Education (Elementary and Secondary)

Second Major



Kern, Diane

Advisor Department





education, financial literacy, finances, skills, credit card, banking, student loans, budgeting, life guide, teaching, online, website, financial skills, financial education, budget, scholarships, grants, insurance, renting, bank account, games, teachers, college, credit score, credit report, food budget, car ownership, healthcare

Creative Commons License

Creative Commons License
This work is licensed under a Creative Commons Attribution-Noncommercial-Share Alike 3.0 License.



(Secondary Education, History)

Sponsor: Diane Kern (Education)

The Mitochondria is the Powerhouse of the Cell: Life Lessons Never Taught in School

When I was in high school, my friends and I had a running joke about the content we were learning and how it would apply to uses in the real world. The joke was that we didn’t learn anything about credit cards, bank accounts, budgeting, etc., but we do know that the mitochondria is the powerhouse of the cell. It wasn’t just my school that had this joke; in fact it’s a common meme which can be found easily on the internet or in articles in which high school students list topics they wish they’d learned while in high school. In fact, only seventeen states in the country require students to take a personal finance course, and even then, the students are only learning about the topic, not necessarily how to put it to use (Emanuel, 2016).

This is where my work comes in. A Beginners Guide to Being a Functional Adult is a website I designed to educate students from high school and above on topics in financial literacy which they will need to know for the years ahead. Richard Cordray, Director of the U.S. Consumer Financial Protection Bureau, conducted research on what most benefits high school students–with four basic results. First, students need to understand where they can go and get more information on their own, outside of school. Second, students need to learn through experience, such as receiving and comparing various credit card offers. Third, there should be an increase in math classes, and fourth, “just-in-time” financial education (Emanuel 2016). The website I created is based on these four tenets. Not only do I provide information to students, but I also provide links to resources and sites for further research and information. My website contains assessments focused on experiential learning and tasks that people can practice in their day to day life. Finally, perhaps the largest component of my website is “just-in-time” education. It contains information that will be useful to young adults as they embark on young adulthood. An 18-year-old student may not need to know about paying a mortgage right away, but they will need to know how to properly manage a credit card. My website is designed as a stepping stone for high school students to educate themselves and find resources they can use to extend their knowledge about life lessons they may not have learned in school.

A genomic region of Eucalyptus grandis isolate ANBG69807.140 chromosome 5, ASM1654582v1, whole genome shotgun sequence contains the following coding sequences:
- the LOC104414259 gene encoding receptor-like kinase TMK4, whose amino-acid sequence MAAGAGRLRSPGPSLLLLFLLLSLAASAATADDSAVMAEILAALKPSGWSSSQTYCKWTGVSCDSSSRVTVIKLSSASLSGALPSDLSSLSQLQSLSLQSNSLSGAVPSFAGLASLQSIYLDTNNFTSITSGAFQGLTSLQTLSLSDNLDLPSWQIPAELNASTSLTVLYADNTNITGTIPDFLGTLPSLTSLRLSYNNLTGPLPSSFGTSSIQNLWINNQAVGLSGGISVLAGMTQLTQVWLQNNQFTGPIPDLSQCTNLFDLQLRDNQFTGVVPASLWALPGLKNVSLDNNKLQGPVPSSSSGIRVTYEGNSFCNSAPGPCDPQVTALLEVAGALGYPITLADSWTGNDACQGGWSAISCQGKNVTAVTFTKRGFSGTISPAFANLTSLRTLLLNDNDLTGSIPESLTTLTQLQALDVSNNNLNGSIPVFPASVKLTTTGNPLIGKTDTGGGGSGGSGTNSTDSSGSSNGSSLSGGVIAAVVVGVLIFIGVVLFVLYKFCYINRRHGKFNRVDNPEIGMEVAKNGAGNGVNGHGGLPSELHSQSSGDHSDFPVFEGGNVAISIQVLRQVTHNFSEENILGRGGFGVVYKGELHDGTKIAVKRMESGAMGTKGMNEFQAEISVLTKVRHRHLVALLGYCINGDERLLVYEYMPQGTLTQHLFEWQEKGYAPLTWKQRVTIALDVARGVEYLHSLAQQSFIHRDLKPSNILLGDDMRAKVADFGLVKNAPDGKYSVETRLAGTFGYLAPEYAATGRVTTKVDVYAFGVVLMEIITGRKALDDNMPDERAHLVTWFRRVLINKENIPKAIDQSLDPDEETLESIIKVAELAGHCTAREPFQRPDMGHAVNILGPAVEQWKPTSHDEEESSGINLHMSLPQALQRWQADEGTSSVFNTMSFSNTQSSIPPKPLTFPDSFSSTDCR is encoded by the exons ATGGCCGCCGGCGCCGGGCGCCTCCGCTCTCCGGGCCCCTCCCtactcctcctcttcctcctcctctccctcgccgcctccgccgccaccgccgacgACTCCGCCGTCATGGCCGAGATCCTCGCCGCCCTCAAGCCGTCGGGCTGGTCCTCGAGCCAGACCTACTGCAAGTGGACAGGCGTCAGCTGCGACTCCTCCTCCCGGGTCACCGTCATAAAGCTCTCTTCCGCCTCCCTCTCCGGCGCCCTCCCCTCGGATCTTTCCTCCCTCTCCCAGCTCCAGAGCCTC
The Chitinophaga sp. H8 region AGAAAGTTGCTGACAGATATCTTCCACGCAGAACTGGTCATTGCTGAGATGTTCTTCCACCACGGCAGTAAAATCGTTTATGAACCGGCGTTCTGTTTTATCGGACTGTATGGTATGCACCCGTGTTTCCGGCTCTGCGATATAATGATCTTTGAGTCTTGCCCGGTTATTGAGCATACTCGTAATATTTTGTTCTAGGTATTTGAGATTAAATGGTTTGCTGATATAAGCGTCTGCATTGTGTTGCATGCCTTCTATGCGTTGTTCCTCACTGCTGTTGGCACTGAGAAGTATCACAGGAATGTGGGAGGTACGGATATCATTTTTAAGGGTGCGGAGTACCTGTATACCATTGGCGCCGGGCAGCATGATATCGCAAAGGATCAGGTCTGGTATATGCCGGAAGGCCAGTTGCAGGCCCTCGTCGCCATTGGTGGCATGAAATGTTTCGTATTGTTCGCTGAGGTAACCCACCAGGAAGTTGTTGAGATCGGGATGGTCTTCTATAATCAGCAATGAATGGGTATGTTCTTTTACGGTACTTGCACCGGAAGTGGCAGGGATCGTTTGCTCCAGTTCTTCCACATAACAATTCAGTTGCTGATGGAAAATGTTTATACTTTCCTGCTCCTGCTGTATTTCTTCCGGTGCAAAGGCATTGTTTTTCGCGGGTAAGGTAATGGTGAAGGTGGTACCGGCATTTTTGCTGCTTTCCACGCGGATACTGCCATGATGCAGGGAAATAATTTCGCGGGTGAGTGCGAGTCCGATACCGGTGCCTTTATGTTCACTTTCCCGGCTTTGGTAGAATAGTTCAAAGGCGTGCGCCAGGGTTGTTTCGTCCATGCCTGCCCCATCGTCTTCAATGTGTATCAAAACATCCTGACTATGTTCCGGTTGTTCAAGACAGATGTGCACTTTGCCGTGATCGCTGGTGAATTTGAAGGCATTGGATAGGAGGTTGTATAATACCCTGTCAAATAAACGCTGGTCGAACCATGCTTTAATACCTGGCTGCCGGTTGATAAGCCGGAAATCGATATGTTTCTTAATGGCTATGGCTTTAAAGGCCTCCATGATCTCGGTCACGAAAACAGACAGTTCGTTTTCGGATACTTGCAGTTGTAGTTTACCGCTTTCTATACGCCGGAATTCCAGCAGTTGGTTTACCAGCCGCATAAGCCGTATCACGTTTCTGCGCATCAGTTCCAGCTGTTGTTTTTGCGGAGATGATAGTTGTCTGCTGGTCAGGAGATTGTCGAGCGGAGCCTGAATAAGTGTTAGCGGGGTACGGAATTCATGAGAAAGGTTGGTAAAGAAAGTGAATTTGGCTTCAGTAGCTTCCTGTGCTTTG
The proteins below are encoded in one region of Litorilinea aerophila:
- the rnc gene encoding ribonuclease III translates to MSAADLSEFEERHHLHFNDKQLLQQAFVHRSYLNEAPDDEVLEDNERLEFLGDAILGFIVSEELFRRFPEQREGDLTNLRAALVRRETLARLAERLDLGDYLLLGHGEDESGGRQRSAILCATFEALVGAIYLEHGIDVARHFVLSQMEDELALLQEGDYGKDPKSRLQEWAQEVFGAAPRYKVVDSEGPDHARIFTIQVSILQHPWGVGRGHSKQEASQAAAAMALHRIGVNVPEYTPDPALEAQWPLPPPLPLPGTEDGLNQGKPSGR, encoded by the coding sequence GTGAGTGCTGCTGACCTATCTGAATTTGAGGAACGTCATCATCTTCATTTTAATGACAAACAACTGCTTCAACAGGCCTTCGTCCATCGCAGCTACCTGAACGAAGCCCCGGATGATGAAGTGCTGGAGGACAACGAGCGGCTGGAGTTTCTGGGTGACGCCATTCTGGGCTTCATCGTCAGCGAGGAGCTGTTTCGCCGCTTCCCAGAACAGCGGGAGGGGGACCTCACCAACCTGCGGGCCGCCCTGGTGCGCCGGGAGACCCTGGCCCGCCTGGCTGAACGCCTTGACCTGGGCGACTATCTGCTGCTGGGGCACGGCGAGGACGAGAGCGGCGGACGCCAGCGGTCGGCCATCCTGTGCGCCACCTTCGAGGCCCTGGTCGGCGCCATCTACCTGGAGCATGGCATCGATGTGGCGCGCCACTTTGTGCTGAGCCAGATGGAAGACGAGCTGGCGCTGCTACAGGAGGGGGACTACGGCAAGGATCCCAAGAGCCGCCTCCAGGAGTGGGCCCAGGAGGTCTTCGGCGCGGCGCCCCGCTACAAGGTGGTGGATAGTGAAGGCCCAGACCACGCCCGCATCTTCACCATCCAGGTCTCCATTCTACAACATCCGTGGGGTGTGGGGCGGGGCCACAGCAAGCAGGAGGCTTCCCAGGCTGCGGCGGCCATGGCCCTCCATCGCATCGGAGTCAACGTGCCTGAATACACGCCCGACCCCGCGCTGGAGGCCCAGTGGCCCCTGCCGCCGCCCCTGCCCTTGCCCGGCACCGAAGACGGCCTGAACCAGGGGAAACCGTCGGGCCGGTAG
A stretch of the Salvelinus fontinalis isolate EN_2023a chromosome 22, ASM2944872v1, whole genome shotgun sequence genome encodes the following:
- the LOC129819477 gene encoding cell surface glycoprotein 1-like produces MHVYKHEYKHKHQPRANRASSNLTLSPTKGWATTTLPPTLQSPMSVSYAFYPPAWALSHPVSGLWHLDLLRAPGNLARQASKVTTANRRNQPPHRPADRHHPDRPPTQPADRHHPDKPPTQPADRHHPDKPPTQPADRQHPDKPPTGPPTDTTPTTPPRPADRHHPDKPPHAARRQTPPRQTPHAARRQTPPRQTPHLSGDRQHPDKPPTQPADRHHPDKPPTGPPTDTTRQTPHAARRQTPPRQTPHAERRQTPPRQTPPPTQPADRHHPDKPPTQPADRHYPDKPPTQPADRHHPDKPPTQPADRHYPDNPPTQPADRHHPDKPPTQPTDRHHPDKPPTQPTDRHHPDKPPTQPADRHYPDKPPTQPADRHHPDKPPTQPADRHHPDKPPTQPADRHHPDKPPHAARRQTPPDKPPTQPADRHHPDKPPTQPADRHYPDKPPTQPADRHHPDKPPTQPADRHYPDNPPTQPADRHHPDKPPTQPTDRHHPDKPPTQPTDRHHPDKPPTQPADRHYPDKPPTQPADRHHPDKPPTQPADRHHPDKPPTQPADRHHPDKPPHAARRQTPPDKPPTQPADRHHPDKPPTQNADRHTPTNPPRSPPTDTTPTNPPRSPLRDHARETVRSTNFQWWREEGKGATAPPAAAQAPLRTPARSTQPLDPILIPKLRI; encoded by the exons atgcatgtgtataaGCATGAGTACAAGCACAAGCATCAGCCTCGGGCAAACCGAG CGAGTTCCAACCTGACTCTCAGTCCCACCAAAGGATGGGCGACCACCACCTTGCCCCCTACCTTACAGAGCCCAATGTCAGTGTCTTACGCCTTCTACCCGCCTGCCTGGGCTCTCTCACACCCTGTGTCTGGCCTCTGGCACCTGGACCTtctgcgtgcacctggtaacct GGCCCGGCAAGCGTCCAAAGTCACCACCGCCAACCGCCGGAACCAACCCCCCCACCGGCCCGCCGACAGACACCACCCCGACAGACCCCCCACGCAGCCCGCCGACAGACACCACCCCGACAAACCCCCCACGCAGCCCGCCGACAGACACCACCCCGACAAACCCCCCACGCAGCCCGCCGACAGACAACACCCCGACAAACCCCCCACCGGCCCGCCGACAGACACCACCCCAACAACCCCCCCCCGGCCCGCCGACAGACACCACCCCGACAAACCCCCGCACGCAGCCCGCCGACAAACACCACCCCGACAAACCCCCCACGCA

Check out the website!


Emanuel, Gabrielle. “Not All Financial Education Is Effective. Here Are 4 Ideas That Work.” NPR. NPR, 13 Apr. 2016. Web.